Joint Base San Antonio-Randolph, Tx --
Imagine having a second to make a life or death decision. For that reason, the 12th Operations Support Squadron’s Aircrew Flight Equipment and Survival Course impacts aviation safety throughout the Air Force. With approximately 1,200 students certified or recertified every year, the program teaches pilots how to properly egress from T-1A, T-6A and T-38C aircraft.
“I like to think that I enhance the survival skills of all the people that fly,” said Reynaldo Gutierrez, 12th OSS lead course instructor. “The main goal for them is to survive, to come back to fly and fight another day; to come back to their missions and families.” The class teaches aircrew flight equipment, ejection seat operation, emergency parachute deployment and ground survival.
“It is important because if you encounter yourself in the situation where you have to bail out of the aircraft in a split second time you don’t want to be in a situation where you made it out of the aircraft, you possibly could have lived but then you end up putting yourself into more harm by not having the proper training or knowing what is available to you,” said 1st Lt. Austin Anderson, 14th Student Squadron, Columbus Air Force Base, Mississippi.
While egressing is a rare occurrence, Lt. Col. Spencer Godwin, 435th Fighter Training Squadron, recalled a debriefing after a squadron mate successfully egressed.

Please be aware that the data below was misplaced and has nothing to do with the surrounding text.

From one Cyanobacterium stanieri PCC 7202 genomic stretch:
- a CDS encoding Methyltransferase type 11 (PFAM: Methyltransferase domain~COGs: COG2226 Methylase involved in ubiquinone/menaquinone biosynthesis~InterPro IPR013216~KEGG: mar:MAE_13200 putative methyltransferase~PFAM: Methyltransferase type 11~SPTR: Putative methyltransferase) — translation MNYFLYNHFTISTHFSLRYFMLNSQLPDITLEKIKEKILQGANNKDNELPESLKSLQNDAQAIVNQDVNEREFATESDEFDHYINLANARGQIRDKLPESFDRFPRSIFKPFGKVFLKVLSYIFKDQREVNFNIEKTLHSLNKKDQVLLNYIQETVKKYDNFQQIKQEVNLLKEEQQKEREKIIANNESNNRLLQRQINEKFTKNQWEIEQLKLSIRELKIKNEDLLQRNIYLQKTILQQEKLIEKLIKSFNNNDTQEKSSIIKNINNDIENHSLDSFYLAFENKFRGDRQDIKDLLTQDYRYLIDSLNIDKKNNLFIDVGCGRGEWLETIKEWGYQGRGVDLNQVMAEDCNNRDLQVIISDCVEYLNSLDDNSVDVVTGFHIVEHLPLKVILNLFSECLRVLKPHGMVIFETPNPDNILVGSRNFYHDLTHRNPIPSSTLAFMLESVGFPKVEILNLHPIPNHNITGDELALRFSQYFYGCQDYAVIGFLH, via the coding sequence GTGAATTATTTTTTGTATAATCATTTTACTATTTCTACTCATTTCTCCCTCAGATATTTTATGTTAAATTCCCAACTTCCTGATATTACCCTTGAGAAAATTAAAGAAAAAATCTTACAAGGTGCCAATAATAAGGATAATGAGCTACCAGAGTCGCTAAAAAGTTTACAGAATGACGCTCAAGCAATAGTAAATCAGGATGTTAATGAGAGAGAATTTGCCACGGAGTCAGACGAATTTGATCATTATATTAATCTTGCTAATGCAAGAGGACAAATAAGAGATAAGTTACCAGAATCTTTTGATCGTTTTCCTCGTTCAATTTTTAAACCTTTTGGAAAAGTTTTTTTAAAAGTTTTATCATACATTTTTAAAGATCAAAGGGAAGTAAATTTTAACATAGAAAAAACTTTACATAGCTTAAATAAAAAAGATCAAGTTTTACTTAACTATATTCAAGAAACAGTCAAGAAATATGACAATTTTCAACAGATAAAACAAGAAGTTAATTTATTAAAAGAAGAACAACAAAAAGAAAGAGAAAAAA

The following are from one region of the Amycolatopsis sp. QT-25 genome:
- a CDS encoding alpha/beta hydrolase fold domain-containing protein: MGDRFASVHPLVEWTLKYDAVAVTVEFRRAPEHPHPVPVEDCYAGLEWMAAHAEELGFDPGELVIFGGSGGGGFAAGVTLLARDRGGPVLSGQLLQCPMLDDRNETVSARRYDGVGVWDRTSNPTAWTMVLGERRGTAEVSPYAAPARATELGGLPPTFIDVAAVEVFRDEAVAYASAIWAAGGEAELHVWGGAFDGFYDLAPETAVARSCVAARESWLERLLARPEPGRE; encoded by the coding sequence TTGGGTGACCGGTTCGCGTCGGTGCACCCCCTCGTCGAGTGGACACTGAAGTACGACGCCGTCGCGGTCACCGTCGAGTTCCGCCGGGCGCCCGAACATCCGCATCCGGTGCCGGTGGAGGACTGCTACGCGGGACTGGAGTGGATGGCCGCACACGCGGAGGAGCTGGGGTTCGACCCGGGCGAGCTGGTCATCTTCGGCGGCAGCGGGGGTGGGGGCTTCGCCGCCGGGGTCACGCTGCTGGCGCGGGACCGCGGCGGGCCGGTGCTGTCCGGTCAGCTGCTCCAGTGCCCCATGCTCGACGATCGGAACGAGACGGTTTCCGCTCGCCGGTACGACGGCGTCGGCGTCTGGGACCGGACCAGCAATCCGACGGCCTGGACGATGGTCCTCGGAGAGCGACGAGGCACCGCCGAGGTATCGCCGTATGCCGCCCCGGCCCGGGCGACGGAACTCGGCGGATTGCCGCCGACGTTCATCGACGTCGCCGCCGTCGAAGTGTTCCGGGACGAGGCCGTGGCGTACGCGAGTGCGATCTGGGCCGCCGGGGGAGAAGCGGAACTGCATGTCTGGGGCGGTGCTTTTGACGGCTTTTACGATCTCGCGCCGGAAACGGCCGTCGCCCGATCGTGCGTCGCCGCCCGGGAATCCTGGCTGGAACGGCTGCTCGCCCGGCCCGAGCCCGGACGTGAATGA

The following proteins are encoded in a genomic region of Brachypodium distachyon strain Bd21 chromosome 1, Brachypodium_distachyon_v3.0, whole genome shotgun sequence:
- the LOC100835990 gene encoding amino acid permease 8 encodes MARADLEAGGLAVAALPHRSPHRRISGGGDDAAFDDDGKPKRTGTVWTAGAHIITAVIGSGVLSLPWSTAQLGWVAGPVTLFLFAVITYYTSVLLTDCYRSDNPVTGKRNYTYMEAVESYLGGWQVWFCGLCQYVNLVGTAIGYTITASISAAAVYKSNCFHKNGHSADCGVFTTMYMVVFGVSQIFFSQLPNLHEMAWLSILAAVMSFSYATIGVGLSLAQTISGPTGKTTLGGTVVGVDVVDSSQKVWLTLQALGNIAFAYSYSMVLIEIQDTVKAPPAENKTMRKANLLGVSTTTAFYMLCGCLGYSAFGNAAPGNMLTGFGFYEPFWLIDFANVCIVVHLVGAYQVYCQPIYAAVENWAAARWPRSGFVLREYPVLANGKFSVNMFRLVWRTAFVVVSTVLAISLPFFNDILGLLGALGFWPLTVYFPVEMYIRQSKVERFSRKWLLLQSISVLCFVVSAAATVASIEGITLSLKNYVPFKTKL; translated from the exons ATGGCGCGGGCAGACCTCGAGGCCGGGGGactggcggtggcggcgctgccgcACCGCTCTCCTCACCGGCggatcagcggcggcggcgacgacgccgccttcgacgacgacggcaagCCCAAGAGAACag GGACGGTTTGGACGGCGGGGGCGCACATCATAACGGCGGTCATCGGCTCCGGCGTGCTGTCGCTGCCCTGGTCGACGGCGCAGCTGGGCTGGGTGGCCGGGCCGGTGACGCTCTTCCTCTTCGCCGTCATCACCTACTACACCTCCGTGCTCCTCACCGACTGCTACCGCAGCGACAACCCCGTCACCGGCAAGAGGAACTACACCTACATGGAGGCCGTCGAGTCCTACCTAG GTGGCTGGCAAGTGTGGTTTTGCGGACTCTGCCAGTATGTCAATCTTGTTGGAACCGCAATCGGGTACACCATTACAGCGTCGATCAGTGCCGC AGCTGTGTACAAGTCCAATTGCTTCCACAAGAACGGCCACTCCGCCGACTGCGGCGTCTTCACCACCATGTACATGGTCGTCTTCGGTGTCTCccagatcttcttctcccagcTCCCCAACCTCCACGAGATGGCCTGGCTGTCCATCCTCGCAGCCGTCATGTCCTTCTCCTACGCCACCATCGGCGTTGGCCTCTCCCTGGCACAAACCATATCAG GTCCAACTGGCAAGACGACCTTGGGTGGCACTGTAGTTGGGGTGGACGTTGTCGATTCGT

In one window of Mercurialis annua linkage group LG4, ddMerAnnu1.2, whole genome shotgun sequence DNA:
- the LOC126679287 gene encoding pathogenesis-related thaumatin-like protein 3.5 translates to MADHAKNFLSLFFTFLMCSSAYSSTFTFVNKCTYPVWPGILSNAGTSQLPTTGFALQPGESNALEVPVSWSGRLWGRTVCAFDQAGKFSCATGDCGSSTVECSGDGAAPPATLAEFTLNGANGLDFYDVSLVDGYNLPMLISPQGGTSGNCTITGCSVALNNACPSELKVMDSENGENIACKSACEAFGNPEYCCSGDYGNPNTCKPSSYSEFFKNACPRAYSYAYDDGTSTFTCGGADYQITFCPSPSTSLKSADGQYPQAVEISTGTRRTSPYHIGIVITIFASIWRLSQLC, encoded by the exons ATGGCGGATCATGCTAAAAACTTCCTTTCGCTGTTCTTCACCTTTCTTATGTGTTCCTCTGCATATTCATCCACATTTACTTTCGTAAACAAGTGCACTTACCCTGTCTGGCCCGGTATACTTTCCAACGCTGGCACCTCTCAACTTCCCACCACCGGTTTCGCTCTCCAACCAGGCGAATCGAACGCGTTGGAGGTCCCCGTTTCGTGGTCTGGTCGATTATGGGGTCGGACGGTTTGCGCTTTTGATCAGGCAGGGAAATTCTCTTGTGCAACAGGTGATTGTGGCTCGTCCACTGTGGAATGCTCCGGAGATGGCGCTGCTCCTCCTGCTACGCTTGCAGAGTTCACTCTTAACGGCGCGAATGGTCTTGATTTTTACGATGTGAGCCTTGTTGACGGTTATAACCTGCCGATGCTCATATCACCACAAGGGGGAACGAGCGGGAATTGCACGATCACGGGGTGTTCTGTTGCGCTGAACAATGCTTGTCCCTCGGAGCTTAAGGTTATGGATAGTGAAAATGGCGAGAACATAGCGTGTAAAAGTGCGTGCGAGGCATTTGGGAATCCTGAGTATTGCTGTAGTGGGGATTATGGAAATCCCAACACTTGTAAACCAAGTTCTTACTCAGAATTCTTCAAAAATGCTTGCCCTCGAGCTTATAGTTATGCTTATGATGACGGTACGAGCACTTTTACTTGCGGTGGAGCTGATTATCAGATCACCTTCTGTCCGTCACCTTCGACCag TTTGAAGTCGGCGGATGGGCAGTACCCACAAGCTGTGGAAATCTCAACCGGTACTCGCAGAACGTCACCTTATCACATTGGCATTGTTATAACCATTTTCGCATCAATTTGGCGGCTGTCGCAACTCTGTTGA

“It’s a significant emotional event when that happens,” he said. “Whether you have time to prep or it just happens instantaneously, you want your training to kick in versus having to think about it. "That’s the reason for egress training once a year.” For pilots and instructors it’s crucial, stated Gutierrez. “Some of these students are going to become instructors,” he said. “You have to show them how to do it correctly because they are role models.”
When he hears that an Air Force pilot needed to egress, Gutierrez doesn’t want to wonder “how did I teach them?” “Before they go out the jet they need to put on their gear and they need to test it,” he said. “Then I teach them egress, how to strap into the ejection seat how to do the preflight of the ejection seat, I teach air and ground egress.” Next he teaches how to fly the parachute. How to go through trees or power lines. How to land.
“Once they land I teach them local area survival, survival techniques and tactics like to drink the water, turn off the beacon, get on the radio, treat for shock, avoid snakes,” said Gutierrez.
There is a diverse audience for egress training: novice and seasoned pilot instructors, distinguished visitors, introduction fighter fundamentals pilots, Air Force academy cadets and combat camera photographers. “If you don’t have the training and you don’t have the skills no amount of luck is going to be able to save you,” said Gutierrez. “That’s what we are doing here, we are building survival skills, luck is good but I wouldn’t count on it. Be skilled, know your systems, know how to use your systems, and be competent.”